Storytelling is unquestionably an art form and not easy to pull off! Only you know where your story is going (you do know, don’t you?) As you design scenes and write chapters, try to deepen the mystery, raise the stakes, and slowly reveal the truth you want readers to understand. Do it step by step, with intention and a clear view of how each piece contributes to the whole. If you do, you’ll take the reader for a great ride. That’s effective storytelling.

Getting and Giving Storytelling Feedback

I’d be remiss if I left this topic without exploring how we can use Critique Circle to not only become better writers, but better storytellers too.

Critiques are chapter-based, often focusing on paragraph-level comments. This is great for detailed feedback, but it’s a little like putting your face one centimeter above a map and trying to determine what country you’re looking at. How can we rise above the detail to get or give feedback on storytelling?

If you’re a Premium member, you have access to the Novel structure, which collects your chapters into a single unit. More importantly for storytelling feedback, Novels allow you to include a short synopsis of every chapter – essentially an outline (but I have a better suggestion coming up). Critters reading any of your chapters can click on the Synopsis So Far button to view your chapter synopses on one page.

Synopsis So Far can be used as an aid in assessing your storytelling – but only if you don’t write too much! Even a one-paragraph synopsis per chapter is too much. It makes the feature too cumbersome, and critters won't use it. Stick to one line. Keep it short! Identify how that chapter advances the story or develops the character. You might throw in a story structure label (such as inciting event, major plot point, climax, etc.) for those critters who understand story structure. But that’s all! If you keep it simple, the Synopsis So Far will help you self-examine your storytelling (you might even spot the boring parts). It will also help critters to see at a glance how the chapter they are critting fits into the overall story.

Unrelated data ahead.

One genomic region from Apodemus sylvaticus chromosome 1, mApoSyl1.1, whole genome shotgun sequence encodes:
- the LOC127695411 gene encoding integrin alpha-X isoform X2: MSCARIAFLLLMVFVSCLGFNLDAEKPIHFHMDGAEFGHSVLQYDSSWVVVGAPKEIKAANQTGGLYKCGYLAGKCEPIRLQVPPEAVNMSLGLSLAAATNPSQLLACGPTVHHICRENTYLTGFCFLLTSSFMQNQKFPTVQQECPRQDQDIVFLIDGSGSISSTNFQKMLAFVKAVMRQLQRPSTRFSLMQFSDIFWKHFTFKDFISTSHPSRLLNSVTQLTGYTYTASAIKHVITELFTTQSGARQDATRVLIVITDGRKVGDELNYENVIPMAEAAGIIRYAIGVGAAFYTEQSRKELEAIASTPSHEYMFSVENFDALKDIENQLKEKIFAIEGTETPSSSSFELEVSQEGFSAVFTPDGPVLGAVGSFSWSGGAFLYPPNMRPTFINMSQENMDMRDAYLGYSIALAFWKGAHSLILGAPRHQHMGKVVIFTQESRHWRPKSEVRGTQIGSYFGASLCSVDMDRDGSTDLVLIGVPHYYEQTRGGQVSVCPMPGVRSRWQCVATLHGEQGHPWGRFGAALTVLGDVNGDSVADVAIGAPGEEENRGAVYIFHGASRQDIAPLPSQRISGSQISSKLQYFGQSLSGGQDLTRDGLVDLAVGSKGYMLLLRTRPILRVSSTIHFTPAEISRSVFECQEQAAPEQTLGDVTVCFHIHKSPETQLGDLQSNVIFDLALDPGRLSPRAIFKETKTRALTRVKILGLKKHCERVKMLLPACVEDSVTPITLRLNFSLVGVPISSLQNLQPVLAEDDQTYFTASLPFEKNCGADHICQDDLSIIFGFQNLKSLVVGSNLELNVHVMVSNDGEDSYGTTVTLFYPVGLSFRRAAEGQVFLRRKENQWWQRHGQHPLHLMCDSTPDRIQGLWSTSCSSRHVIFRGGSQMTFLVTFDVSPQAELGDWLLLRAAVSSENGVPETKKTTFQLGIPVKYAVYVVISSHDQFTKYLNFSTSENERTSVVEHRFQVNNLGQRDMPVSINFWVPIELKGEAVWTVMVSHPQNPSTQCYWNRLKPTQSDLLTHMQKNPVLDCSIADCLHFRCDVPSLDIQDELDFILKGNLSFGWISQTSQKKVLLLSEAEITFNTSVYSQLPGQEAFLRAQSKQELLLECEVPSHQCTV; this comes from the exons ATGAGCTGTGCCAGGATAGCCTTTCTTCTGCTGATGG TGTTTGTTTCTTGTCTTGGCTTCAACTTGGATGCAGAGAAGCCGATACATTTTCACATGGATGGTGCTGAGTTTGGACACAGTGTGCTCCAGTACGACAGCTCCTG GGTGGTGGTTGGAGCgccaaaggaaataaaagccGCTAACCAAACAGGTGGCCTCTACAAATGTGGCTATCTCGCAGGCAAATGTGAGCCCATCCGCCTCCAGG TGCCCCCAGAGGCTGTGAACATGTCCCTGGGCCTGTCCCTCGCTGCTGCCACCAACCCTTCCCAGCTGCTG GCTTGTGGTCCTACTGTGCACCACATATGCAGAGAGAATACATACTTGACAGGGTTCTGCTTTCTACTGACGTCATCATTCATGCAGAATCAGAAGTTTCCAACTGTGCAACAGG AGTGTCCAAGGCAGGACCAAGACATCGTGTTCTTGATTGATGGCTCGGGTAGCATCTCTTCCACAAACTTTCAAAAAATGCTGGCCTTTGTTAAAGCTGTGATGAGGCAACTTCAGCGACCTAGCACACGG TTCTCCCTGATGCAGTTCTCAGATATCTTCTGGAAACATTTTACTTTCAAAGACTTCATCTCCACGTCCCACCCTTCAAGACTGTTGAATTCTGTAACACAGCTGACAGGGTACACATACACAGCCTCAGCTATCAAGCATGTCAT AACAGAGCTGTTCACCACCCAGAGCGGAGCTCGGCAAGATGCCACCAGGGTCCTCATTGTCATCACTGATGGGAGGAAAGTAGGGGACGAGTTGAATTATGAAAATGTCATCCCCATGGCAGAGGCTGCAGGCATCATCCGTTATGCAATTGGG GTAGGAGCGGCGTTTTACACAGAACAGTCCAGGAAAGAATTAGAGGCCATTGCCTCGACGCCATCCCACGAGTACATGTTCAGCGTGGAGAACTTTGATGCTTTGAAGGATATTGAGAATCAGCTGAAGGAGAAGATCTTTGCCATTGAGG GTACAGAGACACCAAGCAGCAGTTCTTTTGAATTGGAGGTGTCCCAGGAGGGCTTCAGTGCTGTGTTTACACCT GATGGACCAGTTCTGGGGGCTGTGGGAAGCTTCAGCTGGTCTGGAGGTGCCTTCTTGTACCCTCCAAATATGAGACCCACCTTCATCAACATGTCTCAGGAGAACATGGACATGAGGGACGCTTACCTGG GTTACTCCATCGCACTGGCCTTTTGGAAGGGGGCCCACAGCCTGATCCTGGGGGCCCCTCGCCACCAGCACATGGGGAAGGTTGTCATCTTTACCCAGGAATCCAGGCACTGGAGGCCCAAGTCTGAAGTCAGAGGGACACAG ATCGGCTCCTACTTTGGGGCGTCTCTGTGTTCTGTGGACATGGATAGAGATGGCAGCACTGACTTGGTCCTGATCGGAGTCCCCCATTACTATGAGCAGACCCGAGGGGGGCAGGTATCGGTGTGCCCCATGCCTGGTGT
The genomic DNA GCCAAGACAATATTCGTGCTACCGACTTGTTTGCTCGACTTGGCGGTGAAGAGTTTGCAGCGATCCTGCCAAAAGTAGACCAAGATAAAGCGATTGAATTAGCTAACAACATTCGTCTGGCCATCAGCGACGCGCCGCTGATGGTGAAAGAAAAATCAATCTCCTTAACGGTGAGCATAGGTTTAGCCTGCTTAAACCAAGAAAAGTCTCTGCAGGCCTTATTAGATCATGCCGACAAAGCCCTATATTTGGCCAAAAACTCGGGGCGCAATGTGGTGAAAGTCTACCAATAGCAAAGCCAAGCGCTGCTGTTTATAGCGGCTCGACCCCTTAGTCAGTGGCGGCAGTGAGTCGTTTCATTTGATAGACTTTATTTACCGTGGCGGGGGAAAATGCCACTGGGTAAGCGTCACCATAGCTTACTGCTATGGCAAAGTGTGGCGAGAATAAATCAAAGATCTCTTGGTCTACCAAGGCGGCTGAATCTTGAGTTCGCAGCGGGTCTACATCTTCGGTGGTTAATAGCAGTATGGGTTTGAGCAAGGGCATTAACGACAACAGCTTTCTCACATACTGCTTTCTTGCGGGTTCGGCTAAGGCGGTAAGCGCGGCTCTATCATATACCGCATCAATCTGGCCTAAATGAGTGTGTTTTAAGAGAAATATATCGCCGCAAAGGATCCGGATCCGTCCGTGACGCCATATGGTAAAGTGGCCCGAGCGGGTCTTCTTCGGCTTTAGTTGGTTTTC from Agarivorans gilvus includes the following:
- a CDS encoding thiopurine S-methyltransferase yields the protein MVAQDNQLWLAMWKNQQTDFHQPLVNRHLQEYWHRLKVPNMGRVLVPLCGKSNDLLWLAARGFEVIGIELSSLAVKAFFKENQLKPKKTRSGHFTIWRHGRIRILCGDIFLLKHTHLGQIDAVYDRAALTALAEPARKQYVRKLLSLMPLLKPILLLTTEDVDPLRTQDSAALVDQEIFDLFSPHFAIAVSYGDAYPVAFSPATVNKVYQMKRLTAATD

But what if you’re not a Premium member? No worries, you can still use Author Notes to help critters evaluate your storytelling. In the beginning author note, ask critters to stick with your story. Ask them to provide comments that span across multiple chapters. Then make sure you give critters help by providing a (short!) synopsis in your beginning note. This will not only refresh their memory but will demonstrate to them (and yourself!) how the story has progressed.

In the author’s end note, you might sketch out how you think the current chapter advances the story and ask critters if you have succeeded. You might even give critters a heads up as to where the story is going next (just like a full synopsis would). Sure, you’re giving away another puzzle piece, but it’s okay to treat critters as your story development partners – they’re not just ordinary readers! If you’re concerned about spoiling an upcoming surprise, give a spoiler alert, then critters can decide for themselves if they want to read your note.

Use the Synopsis So Far or Author Notes features and you may get better feedback on your storytelling!

6 Comments

Mewla

Excellent advice Dougp! Most readers want a power emotional experience. I appreciate your sharing ideas about how to get there.
Thank you,
Mewla :sunglasses:

Nov-03 at 20:51

Paramedicd

Well written, with good advice given without a single instance of preaching. Thanks Dougp

Nov-05 at 09:29

Kairn

Genre doesn’t matter.

I agree. So why does this article repeatedly refer to “your novel?”
All of the excellent points in this article apply equally to creative nonfiction. I wish it were written to be inclusive of nonfiction.
I notice this in some critiques (“such-and-such is frowned on in fiction” when the piece is clearly identified as nonfiction), even poll questions.
A subtle consideration such as replacing novel with book could help us nonfiction writers feel more included here at CC.

Nov-05 at 21:42

Dougp

Sorry, mentally replace “novel” with “book”. I agree, non-fiction requires storytelling skills too.

Nov-05 at 21:56

Rellrod

Well said, Doug! And you’re right: only if you stick with a story can you get a good sense of how the plot is thickening. But the quick synopses do help a lot.

“revealing bits and pieces of the plot as you go” – yes. I think of that as specifically a science-fiction-and-fantasy technique, but it’s broader than that. Every scene, ideally, should contribute a piece to the puzzle.

Rick

Nov-09 at 23:06

Katchey

This is really helpful for my novel! Thanks for the tips!

Nov-11 at 16:03